SHENYANG, China (Reuters) – Chinese Nobel Peace Prize laureate Liu Xiaobo, a prominent dissident since the 1989 Tiananmen Square pro-democracy protests, died on Thursday after being denied permission to leave the country for treatment for late-stage liver cancer.
Liu, 61, was jailed for 11 years in 2009 for “inciting subversion of state power” after he helped write a petition known as “Charter 08” calling for sweeping political reforms.
Mourning his death, German Chancellor Angela Merkel said Liu was a “courageous fighter for civil rights and freedom of expression”, while the French, British and U.S. governments called on China to allow Liu’s family to move around freely.
Already seriously ill, Liu, a thorn in the ruling Communist Party’s side since he helped negotiate a deal to allow protesters to leave Tiananmen Square before troops and tanks rolled in, was moved last month from prison to a hospital in the northeastern city of Shenyang.
The Shenyang Bureau of Justice said in a brief statement on its website that Liu had suffered multiple organ failure and efforts to save him had failed. Though allowed out on medical parole he was never freed, spending his final days in the hospital surrounded by security guards.
Teng Yue’e, the chief doctor treating Liu, told a news conference in a nearby hotel that Liu died at 5:35 PM (0935 GMT) surrounded by his family.
“When Mr. Liu Xiaobo died, he was not in any pain at that moment, he was very much at peace, because all of his relatives said their goodbyes beforehand. So when we saw him we thought he was very much at peace,” Teng said.
The leader of the Norwegian Nobel Committee which, to Beijing’s ire, awarded Liu the peace prize in 2010, said the Chinese government bore a heavy responsibility for his death.
“We find it deeply disturbing that Liu Xiaobo was not transferred to a facility where he could receive adequate medical treatment before he became terminally ill,” said Berit Reiss-Andersen in an emailed statement.
China said at the time that Liu’s award was an “obscenity” that should not have gone to a man it called a criminal and a subversive.
Carl von Ossietzky, a pacifist who died in 1938 in Nazi Germany’s Berlin, was the last Nobel Peace Prize winner to live out his dying days under state surveillance.
Western governments criticized Beijing for not allowing him to seek treatment for his cancer overseas and called on China to loosen its restrictions on dissent.
“China has lost a deeply principled role model who deserved our respect and adulation, not the prison sentences to which he was subjected,” said U.S. ambassador to China Terry Branstad.
Tsai Ing-wen, the president of self-ruled Taiwan which China regards as a wayward province, said on her Facebook page the island hoped China could now show self-confidence and promote political reform.
“Only through democracy, in which every Chinese person has freedom and respect, can China truly become a proud and important country,” she said.
In China, while mention of Liu’s passing was swiftly removed from Weibo, the country’s answer to Twitter, images and comments were shared on the WeChat messaging service.
Some activists shared a picture of a black screen with the years 1955-2017 – his lifespan – or of a single candle superimposed over his face.
“Mr. Liu, rest in peace,” wrote rights lawyer Zhang Peihong on his WeChat account.
State news agency Xinhua reported the death only in English in a brief story that noted he had been seen by “China’s top-rated cancer experts”.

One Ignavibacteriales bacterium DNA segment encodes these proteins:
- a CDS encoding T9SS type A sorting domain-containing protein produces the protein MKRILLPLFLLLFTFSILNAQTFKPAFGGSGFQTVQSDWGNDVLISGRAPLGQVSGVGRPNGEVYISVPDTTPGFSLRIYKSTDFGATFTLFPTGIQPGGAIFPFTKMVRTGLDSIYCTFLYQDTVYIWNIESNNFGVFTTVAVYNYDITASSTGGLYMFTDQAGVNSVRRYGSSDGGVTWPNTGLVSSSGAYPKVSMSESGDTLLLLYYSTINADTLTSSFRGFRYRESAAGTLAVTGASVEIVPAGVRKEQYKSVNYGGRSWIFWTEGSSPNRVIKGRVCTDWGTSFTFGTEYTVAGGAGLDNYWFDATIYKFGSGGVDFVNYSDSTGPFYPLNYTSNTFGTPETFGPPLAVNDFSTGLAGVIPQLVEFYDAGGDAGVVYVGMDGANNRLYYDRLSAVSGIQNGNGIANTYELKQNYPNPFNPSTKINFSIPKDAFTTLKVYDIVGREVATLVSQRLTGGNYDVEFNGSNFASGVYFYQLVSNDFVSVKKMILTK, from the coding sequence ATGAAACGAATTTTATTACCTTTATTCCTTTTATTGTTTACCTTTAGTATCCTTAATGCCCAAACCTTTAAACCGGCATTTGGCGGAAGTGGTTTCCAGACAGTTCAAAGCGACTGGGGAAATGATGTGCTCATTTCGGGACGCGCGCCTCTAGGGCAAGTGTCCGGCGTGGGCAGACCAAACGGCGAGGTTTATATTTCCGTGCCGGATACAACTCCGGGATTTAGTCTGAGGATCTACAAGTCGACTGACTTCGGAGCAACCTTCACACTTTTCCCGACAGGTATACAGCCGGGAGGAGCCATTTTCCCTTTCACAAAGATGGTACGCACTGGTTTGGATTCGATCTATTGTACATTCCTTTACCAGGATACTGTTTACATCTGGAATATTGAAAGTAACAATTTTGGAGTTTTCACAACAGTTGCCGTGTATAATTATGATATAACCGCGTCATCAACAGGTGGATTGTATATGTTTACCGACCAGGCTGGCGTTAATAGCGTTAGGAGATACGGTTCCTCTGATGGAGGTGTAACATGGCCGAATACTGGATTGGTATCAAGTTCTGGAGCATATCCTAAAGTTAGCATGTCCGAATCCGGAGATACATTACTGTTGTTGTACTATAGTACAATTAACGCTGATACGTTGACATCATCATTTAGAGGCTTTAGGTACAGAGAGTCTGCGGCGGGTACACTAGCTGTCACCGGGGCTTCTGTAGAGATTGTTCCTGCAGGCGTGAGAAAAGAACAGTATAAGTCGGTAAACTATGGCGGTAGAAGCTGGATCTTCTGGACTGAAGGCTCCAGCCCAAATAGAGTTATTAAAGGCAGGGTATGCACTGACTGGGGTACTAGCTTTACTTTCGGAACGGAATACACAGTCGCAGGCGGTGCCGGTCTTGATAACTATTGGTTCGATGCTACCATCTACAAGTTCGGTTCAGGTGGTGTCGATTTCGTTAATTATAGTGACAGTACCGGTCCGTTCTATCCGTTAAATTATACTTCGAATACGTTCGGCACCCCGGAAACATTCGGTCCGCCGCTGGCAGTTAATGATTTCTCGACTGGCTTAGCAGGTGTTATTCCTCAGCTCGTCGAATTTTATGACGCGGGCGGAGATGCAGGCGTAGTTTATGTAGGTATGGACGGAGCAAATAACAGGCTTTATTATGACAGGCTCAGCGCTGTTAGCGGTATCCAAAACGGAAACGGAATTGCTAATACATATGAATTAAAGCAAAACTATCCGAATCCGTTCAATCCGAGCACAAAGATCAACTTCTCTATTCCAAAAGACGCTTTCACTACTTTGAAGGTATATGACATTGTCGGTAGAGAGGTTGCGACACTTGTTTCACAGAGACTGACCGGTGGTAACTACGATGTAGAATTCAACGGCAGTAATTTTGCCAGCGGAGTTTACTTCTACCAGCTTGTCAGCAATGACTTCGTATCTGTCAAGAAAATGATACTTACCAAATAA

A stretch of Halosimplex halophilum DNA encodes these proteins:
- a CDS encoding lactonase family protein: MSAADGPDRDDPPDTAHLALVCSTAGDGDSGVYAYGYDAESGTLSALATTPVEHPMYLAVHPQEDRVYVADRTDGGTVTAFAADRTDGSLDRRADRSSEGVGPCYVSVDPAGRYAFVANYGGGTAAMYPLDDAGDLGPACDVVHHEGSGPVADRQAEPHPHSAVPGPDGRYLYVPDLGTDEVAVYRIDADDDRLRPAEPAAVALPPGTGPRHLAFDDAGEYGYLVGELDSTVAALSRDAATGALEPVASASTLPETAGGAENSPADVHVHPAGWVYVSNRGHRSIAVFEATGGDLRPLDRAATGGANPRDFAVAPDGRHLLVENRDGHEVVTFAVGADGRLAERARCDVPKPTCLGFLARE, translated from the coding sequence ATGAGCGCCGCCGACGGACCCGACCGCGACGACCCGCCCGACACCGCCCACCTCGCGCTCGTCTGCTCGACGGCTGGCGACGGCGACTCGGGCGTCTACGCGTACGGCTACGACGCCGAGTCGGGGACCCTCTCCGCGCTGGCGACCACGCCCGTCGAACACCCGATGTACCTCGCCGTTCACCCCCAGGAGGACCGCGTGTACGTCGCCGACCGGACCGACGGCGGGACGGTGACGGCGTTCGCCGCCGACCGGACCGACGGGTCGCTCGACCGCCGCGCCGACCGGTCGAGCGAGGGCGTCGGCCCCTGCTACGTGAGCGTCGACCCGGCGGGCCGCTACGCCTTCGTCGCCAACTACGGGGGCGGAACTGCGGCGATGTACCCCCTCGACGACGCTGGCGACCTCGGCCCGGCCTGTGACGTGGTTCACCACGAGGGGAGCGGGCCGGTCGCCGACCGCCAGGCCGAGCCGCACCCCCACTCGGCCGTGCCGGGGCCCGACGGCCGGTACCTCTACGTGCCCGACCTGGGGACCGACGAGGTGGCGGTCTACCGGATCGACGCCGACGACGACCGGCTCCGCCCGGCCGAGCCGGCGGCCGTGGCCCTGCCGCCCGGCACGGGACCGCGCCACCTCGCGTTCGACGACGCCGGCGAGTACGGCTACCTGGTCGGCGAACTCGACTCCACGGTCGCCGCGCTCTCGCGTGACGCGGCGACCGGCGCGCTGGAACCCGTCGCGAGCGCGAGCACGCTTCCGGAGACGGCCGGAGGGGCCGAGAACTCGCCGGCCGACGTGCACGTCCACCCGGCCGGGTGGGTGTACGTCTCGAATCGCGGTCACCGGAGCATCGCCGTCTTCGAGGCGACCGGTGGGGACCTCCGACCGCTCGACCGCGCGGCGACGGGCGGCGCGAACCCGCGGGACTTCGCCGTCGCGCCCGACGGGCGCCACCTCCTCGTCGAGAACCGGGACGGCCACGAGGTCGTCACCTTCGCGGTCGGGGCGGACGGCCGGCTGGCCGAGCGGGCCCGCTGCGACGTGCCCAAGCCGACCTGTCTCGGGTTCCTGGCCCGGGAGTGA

State-run tabloid the Global Times said in an English-language editorial on its website early Friday morning that Liu’s last days were politicized by overseas forces.
“They used Liu’s illness as a tool to boost their image and demonize China,” it said. “While Chinese doctors were doing their best to save Liu, they clamored and asked the critically ill patient to be transferred abroad only to show their so-called ‘sympathy’.”
Freedom of Movement
United Nations High Commissioner for Human Rights Zeid Ra’ad Al Hussein urged China to guarantee his widow, Liu Xia, freedom of movement, and allow her to travel abroad should she want to. Liu Xia has lived under house arrest since 2010.
“Despite the imprisonment and separation from the wife he adored that could have fueled anger and bitterness, Liu Xiaobo declared that he had no hatred for those who pursued and prosecuted him,” Zeid said.
Rights groups and Western governments had urged China to allow Liu and his wife to leave the country to be treated abroad, as Liu had said he wanted.
But the government said Liu was being treated by renowned Chinese cancer experts and the hospital said he was too sick to travel.
Beijing did allow two foreign doctors, from the United States and Germany, to visit Liu on Saturday. They later said they considered it was safe for him to be moved overseas.
Family friend and fellow dissident Hu Jia said the authorities would not let him die in peace.
“To some extent, this was an attempt by the Party to show their strength, to show that they control your life if you live in China,” he told Reuters.
“But I think the historic message they are leaving is very different. By letting a Nobel peace prize winner die in custody they lost a chance to show humanity and instead proved their cold-blooded nature.”
In the Chinese territory of Hong Kong, which enjoys broad freedoms not granted in mainland China, around 100 protesters gathered in silence outside Beijing’s representative office, some quietly sobbing and others with their heads.
Many held signs reading “The people’s hero, he’ll always be remembered,” “the murder of a dissident” and “free Liu Xia”.
Additional reporting by Christian Shepherd, and James Pomfret and Venus Wu in Hong Kong, J.R. Wu in Taipei, Tom Miles in Geneva, Gwladys Fouche in Oslo and Madeline Chambers in Berlin; Writing by Ben Blanchard; Editing by Alex Richardson